Trip Report: Flyfishing Rawley Springs, VA, Day 3

As day 3 of my excursion to the western slopes of the Shenandoah Valley dawned, the trip had already brought me enough of what I look for in a flyfishing trip that I could have had a horrendous day and still counted the trip as an overall success.  Fortunately, that didn’t happen.

Allegheny Morning
Red clay on the hillsides, frost on the trees

Weather was expected to be iffy.  Cool at the base of the mountain, almost cold at the top where I planned to go.  Skidmore Reservoir (Elev. 2280 ft) is just a few miles from the West Virginia line.  Virginia DGIF stocks it with fingerling brook trout, which are said to thrive in the lake and grow quickly.   They are also said to make spawning runs up the Skidmore Fork that lets into the lake.

I had read in this blog post that the outlet just below the reservoir could provide some enjoyable brookie fishing.  At 36 degrees, walking the streambank sounded more fun than floating, so I gave that a shot.

Flyfishing Skidmore Reservoir
The outlet is down there

The water coming out of the reservoir was 42 degrees.  Fishing was fun but not super fast.  Another one of Murray’s patterns helped me entice a pair of little brookies in about 45 minutes.

Flyfishing for brook trout below Skidmore Reservoir
He likes stoneflies

After picking up a couple of these little guys, I wanted to see what I could do on the reservoir.  I developed a taste for float tube stillwater trout fishing on the alpine lakes in Utah.  If you haven’t tried stillwater trout fishing in a float tube, you should.  I didn’t catch anything on the reservoir, but just floating in that serene alpine setting was a great experience.

Flyfishing Skidmore Reservoir Virginia
Skidmore Reservoir

In the 3 days I spent at the cabin in Rawley Springs, I was able to fish mountain trout streams, a valley spring creek, and an alpine lake, without ever driving more than 30 minutes.  I also passed up the opportunity to fish Mossy Creek, another renowned spring creek.  I would say that this little known area is up there with the top opportunities in the Mid Atlantic, not quite rivaling Garrett County, but close.  I’m fairly certain I will make the trip again next year.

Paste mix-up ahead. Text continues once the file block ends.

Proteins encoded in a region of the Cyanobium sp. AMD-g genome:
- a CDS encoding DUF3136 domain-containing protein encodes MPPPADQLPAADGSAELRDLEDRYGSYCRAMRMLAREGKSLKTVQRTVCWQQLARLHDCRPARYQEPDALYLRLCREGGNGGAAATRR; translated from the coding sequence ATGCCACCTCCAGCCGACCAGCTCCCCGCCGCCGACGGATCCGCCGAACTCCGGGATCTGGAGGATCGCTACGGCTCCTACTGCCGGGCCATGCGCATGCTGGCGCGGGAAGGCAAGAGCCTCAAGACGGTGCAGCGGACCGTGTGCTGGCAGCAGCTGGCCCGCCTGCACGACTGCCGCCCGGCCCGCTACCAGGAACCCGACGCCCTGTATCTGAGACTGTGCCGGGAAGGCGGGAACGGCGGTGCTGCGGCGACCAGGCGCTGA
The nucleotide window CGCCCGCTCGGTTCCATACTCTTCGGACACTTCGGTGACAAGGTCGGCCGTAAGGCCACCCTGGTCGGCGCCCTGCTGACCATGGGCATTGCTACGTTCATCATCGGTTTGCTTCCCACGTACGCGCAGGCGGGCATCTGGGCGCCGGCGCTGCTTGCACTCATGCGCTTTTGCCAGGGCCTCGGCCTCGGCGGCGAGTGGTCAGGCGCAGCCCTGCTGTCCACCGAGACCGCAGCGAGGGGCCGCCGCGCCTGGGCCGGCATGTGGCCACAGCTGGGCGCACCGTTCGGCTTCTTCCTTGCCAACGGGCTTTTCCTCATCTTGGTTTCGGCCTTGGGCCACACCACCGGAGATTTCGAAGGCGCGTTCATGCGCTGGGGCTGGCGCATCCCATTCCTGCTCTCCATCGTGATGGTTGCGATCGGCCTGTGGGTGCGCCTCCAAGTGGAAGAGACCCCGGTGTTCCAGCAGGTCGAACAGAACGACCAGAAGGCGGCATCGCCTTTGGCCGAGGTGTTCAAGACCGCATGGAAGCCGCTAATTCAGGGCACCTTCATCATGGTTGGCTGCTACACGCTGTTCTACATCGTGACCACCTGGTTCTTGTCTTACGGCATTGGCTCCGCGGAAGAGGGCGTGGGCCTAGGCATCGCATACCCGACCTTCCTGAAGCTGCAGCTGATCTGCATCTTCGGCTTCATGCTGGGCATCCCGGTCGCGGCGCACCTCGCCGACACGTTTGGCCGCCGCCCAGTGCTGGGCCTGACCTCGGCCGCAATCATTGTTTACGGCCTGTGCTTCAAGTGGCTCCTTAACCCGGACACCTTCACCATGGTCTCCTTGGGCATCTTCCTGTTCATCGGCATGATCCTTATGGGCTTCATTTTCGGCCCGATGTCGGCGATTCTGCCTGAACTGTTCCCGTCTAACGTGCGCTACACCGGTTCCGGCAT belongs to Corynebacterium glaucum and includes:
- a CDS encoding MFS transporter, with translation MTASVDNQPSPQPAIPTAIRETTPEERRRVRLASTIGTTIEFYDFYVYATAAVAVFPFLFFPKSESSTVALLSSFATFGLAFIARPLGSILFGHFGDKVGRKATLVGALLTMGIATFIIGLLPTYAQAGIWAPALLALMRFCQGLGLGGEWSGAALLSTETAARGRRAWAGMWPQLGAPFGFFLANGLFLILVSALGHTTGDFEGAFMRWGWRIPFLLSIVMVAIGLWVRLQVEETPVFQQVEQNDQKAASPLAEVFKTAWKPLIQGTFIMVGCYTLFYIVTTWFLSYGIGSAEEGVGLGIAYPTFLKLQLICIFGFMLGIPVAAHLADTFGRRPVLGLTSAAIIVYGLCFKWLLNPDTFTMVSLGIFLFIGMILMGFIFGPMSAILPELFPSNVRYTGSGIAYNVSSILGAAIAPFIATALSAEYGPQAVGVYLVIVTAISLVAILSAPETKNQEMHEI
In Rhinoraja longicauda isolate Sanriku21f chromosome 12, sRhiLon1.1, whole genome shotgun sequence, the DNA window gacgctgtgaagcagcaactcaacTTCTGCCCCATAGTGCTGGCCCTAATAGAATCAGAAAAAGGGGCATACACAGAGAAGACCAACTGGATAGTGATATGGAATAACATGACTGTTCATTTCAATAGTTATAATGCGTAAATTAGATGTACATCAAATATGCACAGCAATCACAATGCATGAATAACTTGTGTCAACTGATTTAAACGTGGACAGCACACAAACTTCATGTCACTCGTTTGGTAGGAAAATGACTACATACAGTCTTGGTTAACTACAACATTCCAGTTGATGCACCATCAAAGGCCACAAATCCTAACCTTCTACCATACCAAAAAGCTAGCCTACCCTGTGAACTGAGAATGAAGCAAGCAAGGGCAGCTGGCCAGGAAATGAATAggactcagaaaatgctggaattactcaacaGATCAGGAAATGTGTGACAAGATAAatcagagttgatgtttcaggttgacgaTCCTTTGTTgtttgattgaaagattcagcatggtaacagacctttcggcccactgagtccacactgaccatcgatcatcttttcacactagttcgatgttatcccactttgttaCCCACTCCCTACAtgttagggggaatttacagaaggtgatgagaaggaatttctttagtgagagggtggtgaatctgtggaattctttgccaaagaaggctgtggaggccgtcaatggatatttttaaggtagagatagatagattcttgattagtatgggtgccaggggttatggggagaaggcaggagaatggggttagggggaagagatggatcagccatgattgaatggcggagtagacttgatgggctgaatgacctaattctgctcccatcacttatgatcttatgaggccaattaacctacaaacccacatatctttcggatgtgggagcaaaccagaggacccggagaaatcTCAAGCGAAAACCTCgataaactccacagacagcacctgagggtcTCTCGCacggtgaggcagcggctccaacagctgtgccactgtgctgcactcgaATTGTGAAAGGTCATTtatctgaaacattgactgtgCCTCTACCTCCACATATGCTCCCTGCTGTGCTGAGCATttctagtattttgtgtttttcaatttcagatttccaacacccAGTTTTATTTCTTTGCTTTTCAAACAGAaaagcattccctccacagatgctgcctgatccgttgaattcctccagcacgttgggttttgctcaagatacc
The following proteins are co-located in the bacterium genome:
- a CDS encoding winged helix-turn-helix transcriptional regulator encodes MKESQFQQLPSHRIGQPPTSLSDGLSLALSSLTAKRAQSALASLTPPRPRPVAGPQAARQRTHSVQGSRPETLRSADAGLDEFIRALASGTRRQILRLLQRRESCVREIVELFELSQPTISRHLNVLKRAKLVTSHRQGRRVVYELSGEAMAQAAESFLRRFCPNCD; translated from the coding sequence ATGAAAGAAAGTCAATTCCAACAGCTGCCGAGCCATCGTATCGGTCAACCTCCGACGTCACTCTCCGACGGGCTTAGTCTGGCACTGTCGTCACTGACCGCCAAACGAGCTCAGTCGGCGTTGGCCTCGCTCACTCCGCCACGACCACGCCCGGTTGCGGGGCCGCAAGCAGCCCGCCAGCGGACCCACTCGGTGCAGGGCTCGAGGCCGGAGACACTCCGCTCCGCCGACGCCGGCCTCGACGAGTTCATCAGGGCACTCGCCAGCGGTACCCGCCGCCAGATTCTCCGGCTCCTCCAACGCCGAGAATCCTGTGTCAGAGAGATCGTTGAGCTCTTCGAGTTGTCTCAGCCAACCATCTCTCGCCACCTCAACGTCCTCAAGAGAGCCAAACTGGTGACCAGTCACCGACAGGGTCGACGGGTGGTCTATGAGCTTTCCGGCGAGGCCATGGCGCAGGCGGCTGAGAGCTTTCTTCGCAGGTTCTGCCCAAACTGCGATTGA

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Trip Report: Flyfishing Rawley Springs, VA, Day 2

Day 2 of my recent trip to Virginia started early.  It has to if you want to fish Beaver Creek, one of the coolest trout fishing opportunities I know of in the Mid-Atlantic. I had such a great time here last year, I’d been looking forward to getting back for a while.

Beaver Creek

Flyfishing Beaver Creek Virginia
Beaver Creek

Beaver Creek reminds me a little bit of the Guadalupe River in Texas–it’s a beautiful setting managed by a TU chapter to limit access and create a special fishing opportunity.  Only 4 people are allowed to fish Beaver Creek in a given day, determined by a first-come-first-served policy.  You have to physically go to the 257 Grocery on Briery Branch Road to get your permit, and no advance reservations are allowed.

Like its namesake spring creek in Maryland, the stream maintains a relatively stable temperature all year.  Fish are healthy, strong, and well fed.  And large.

Flyfishing for Beaver Creek Rainbow trout
A little bigger than the wild brookies…

I hooked no less than 12 fish of similar size–and 2 decidedly bigger–in the 4 hours I fished Beaver Creek.  Unfortunately I landed far fewer than that–my 4-weight wasn’t up to the task of guiding these fish away from in-stream obstacles.  It could merely make suggestions.

Skidmore Fork

With a giant grin semi-permanently etched into my face, at some point I decided I had played my fair share of large trout.  Rain was supposed to hold off for another couple hours, and I wanted to see what the Skidmore Fork was about.  I’d also been eager to test out my new tenkara outfit.  With no pressing need to catch fish, I decided this would be a perfect opportunity.

A pool on the Skidmore Fork
A pool on Skidmore Fork

The Skidmore Fork is technically a tailwater, running out of Skidmore Reservoir before joining up with the Dry River.  With water temps at 46 and air temperatures in the 70’s, caddis were present if not particularly abundant.  I didn’t witness any rises, but decided to stick with dries anyway.

Two different brookies came tantalizingly close to taking my caddis pattern and becoming my first fish on tenkara.  I missed both of them, but I was OK with it.  A note on tenkara–it is fun. I found myself thinking “this is what fly fishing is meant to be”.  Yes, tenkara is limited in application, and the majority of my fishing will likely always be ‘regular’ flyfishing, but on a small mountain stream it is hard to beat the simplicity and ease of tenkara.

Tomorrow: floating the reservoir.